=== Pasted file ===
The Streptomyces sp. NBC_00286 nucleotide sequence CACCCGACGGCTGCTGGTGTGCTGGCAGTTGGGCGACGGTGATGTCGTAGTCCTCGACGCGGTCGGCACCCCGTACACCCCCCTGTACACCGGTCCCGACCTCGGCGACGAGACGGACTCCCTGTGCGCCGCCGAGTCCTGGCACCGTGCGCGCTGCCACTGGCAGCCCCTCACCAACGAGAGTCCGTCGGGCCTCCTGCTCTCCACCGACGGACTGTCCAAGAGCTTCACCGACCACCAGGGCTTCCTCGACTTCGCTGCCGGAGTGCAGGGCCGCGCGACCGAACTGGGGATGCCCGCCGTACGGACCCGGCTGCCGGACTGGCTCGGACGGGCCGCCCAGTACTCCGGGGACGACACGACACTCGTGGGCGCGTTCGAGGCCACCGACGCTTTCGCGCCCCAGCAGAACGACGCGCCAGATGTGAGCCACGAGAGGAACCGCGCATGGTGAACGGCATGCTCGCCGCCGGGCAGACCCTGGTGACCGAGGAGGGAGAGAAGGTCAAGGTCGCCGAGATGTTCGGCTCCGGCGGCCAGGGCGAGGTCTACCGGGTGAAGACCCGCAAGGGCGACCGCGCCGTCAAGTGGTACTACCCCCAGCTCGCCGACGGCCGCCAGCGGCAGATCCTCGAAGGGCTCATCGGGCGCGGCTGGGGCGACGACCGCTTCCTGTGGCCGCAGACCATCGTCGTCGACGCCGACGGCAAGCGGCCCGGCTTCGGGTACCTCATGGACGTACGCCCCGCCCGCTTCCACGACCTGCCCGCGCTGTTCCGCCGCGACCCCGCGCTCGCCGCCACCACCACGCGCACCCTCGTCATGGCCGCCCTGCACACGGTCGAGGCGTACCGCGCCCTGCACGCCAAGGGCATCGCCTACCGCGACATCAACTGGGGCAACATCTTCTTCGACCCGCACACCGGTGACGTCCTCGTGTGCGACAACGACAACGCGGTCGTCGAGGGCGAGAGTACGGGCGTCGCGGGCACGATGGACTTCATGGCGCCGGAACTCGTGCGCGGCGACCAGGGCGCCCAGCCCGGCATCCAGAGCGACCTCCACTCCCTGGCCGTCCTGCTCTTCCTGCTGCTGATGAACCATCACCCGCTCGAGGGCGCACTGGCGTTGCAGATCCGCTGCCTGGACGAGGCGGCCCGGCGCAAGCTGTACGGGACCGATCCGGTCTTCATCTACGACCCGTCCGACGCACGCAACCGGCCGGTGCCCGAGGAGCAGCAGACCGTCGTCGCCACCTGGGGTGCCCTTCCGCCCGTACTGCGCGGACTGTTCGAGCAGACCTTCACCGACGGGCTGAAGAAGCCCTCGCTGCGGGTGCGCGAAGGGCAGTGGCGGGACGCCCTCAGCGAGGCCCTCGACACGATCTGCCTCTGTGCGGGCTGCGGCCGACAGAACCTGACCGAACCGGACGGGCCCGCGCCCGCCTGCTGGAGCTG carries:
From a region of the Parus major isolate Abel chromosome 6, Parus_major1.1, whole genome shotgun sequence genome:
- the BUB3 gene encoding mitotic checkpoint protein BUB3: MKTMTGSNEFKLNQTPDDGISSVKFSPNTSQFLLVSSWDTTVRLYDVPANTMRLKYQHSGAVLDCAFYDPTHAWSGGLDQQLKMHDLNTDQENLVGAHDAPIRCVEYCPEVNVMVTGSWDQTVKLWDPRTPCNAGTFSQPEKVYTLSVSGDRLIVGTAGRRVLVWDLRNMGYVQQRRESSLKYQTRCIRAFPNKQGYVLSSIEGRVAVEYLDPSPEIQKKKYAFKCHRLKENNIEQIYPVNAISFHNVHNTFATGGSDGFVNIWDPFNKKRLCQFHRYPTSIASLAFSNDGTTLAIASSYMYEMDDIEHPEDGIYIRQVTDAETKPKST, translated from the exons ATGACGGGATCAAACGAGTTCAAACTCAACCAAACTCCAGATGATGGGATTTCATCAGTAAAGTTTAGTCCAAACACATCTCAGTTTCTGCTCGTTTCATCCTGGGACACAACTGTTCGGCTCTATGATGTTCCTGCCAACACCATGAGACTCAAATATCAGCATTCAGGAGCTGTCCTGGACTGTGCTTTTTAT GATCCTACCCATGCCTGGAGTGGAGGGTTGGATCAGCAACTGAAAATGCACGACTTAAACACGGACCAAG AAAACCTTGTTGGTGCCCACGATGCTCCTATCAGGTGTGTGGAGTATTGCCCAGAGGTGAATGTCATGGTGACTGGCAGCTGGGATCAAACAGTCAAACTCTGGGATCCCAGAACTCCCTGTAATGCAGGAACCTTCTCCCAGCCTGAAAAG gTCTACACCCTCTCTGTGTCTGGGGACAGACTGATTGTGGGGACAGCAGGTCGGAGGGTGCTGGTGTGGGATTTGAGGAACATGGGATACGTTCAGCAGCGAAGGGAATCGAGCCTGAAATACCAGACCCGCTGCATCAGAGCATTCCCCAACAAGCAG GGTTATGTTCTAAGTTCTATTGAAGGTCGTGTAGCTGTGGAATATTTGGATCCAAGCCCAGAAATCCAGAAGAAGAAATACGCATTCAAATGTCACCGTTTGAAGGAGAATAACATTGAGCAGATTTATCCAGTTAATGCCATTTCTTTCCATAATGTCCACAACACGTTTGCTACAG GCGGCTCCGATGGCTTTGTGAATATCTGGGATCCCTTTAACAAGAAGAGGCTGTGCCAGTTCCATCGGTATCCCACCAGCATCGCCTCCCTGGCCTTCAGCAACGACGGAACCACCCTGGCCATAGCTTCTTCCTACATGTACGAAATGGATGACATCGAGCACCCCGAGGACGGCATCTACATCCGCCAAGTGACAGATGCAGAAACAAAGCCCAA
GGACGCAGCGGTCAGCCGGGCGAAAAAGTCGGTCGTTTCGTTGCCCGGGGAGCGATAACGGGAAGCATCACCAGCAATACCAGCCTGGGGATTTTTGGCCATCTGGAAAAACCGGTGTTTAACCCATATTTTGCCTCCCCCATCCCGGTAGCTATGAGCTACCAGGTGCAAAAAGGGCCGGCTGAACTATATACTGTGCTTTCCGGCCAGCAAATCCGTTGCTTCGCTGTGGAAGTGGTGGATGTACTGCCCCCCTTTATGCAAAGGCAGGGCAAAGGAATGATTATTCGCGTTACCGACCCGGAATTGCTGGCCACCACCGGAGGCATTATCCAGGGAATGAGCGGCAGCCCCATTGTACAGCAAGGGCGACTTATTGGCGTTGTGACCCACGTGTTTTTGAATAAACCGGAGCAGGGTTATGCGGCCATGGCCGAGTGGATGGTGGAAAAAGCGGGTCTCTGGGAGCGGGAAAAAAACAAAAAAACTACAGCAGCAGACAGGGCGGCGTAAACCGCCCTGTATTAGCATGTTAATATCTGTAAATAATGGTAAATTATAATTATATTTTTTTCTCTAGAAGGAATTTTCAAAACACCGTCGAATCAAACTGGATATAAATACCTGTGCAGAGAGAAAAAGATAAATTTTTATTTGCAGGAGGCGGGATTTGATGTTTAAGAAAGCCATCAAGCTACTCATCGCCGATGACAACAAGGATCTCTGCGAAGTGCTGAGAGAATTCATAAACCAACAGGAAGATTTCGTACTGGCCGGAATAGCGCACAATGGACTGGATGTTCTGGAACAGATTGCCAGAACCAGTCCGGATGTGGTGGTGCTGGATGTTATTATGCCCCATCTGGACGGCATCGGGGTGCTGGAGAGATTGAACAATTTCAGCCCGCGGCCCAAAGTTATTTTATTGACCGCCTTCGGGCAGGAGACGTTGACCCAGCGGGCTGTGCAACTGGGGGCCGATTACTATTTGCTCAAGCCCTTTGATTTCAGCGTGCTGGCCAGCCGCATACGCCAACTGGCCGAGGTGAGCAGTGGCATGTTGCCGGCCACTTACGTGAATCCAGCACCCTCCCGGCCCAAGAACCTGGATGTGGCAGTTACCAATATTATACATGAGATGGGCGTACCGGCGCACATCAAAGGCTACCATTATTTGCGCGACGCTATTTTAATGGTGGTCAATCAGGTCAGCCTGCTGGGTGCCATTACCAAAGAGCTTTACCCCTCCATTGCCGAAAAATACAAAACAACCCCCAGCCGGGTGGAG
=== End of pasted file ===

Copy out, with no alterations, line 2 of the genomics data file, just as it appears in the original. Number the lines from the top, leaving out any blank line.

From a region of the Parus major isolate Abel chromosome 6, Parus_major1.1, whole genome shotgun sequence genome: